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Illustration: Sarah Grillo/Axios

As Amazon narrows the finalists to host its much-sought second headquarters and its tens of thousands of new, high-paying jobs, a little-remarked-upon factor may be playing a large role in its thinking — the company's vulnerability to antitrust action by an activist White House.

In a new development, Amazon has decided to split HQ2 between two cities, scoops the WSJ's Laura Stevens. Whether there are one or two new headquarters, the antitrust threat could favor the D.C. area, since a big local jobs creator may be less likely to be charged by the Justice Department. The same thinking could lead CEO Jeff Bezos to rule out the only finalist on foreign soil — Toronto.

Driving the news: In an interview with Axios that aired on HBO last night, President Trump said his administration is "very seriously" considering antitrust action against Amazon, along with Google and Facebook.

  • Amazon declined to comment. But Bezos has publicly welcomed scrutiny, saying that "all big institutions of any kind ... should be inspected."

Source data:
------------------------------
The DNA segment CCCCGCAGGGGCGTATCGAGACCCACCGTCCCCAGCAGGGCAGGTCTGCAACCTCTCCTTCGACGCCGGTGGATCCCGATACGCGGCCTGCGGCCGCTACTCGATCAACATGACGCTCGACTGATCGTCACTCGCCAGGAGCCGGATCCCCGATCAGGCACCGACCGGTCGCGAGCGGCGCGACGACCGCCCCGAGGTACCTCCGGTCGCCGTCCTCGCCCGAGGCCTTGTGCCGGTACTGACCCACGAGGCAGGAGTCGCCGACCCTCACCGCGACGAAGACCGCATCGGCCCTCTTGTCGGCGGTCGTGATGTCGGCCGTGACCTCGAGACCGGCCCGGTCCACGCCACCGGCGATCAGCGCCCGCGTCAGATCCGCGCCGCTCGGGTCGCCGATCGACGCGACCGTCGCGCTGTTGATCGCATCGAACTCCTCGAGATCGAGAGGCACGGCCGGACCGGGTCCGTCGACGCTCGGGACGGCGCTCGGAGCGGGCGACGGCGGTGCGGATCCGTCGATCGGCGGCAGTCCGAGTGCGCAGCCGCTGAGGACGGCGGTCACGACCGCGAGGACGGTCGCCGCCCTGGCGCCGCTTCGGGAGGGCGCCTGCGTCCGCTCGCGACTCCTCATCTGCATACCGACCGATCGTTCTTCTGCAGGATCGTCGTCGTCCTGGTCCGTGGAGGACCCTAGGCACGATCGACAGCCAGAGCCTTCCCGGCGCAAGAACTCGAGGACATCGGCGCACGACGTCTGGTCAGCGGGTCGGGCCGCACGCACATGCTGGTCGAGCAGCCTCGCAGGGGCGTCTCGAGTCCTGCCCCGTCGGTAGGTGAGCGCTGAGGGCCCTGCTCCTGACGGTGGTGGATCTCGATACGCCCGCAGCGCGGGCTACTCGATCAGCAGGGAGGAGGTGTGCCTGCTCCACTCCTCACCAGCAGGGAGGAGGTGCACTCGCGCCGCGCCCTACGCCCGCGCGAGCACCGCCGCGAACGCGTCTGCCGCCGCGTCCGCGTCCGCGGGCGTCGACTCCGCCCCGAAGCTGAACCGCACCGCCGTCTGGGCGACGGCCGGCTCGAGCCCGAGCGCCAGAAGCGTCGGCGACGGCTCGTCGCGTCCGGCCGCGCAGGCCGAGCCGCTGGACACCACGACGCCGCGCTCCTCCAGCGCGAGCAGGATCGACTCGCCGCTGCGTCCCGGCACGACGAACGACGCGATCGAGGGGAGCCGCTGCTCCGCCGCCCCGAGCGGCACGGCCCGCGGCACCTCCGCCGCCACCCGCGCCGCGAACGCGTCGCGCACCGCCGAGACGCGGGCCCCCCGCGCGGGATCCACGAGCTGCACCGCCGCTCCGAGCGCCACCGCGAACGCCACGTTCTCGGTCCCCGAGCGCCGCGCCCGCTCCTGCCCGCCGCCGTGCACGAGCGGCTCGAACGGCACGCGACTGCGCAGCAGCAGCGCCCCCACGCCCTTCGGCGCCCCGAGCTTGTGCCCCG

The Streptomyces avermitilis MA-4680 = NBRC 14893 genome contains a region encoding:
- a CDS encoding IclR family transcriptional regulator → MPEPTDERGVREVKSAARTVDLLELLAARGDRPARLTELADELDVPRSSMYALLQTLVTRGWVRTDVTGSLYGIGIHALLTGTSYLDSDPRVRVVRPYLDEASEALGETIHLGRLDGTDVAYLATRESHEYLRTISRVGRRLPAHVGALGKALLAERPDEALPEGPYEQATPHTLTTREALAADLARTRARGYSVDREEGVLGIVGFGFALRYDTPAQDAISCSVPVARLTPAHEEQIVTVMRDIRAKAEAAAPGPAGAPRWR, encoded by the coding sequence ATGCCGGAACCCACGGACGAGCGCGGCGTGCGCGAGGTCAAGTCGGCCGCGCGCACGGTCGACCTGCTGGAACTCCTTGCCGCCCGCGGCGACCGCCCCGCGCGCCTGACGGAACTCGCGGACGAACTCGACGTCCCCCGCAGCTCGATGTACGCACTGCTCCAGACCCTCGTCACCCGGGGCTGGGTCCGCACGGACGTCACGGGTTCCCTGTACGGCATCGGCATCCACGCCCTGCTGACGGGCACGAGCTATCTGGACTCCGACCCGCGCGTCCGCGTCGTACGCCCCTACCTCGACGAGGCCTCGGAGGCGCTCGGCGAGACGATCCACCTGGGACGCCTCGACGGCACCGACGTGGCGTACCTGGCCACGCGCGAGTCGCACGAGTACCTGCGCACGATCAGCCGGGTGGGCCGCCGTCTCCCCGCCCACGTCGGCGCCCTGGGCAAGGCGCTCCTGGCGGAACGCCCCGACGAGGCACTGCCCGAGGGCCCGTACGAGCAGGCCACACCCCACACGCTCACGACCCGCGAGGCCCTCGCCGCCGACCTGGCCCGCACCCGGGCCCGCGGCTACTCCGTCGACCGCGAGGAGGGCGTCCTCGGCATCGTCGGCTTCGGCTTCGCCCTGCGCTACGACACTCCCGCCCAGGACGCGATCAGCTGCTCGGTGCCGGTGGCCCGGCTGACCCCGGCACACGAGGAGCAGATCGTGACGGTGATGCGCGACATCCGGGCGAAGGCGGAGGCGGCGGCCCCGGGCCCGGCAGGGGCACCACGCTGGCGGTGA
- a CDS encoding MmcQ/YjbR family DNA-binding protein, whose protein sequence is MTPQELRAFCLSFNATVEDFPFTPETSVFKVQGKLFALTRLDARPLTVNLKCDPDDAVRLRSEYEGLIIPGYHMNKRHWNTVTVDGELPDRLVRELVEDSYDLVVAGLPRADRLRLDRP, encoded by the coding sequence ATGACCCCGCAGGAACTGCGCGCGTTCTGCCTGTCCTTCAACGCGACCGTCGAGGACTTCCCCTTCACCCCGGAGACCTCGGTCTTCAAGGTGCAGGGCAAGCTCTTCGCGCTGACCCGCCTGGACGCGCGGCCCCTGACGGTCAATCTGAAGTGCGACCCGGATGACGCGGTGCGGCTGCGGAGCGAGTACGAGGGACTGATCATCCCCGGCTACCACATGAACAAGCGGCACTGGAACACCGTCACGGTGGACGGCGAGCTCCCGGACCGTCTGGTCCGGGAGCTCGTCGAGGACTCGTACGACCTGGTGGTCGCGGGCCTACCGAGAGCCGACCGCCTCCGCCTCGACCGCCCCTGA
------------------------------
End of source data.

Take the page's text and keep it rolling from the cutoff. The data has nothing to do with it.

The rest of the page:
Why it matters: Amazon has faced intensifying critical attention — expanding into industry upon industry, accounting for half the money spent on U.S. online shopping, and at one point this year having a $1 trillion market cap.

  • Trump has accused the company of profiting on the back of cheap U.S. Postal Service rates.
  • He has singled out the Washington Post for special derision, routinely calling it the "Amazon Washington Post." Bezos personally owns the paper.

Timing: This war of words has come as Amazon conducts its high-profile search for the site of what it calls its "second headquarters," in addition to Seattle. In January, it disclosed 20 finalists, culled from a list of 238 cities that applied to host HQ2.

In recent days, a series of scoops has roiled the search:

  • In a story on Saturday, the Post reported that Amazon is in advanced talks with Crystal City, a northern Virginia neighborhood 4 miles from the White House.
  • The WSJ followed with its own scoop today, reporting that Amazonis in advanced talks with Crystal City, but also New York City and Dallas.
  • Then, this afternoon, came the added WSJ report that Amazon had decided to build two new headquarters.
  • The New York Times later reported that the company is nearing a deal to put the other half of HQ2 in Long Island City in Queens, New York.

In terms of why D.C., a number of analysts tell Axios that it's — not surprisingly — about politics.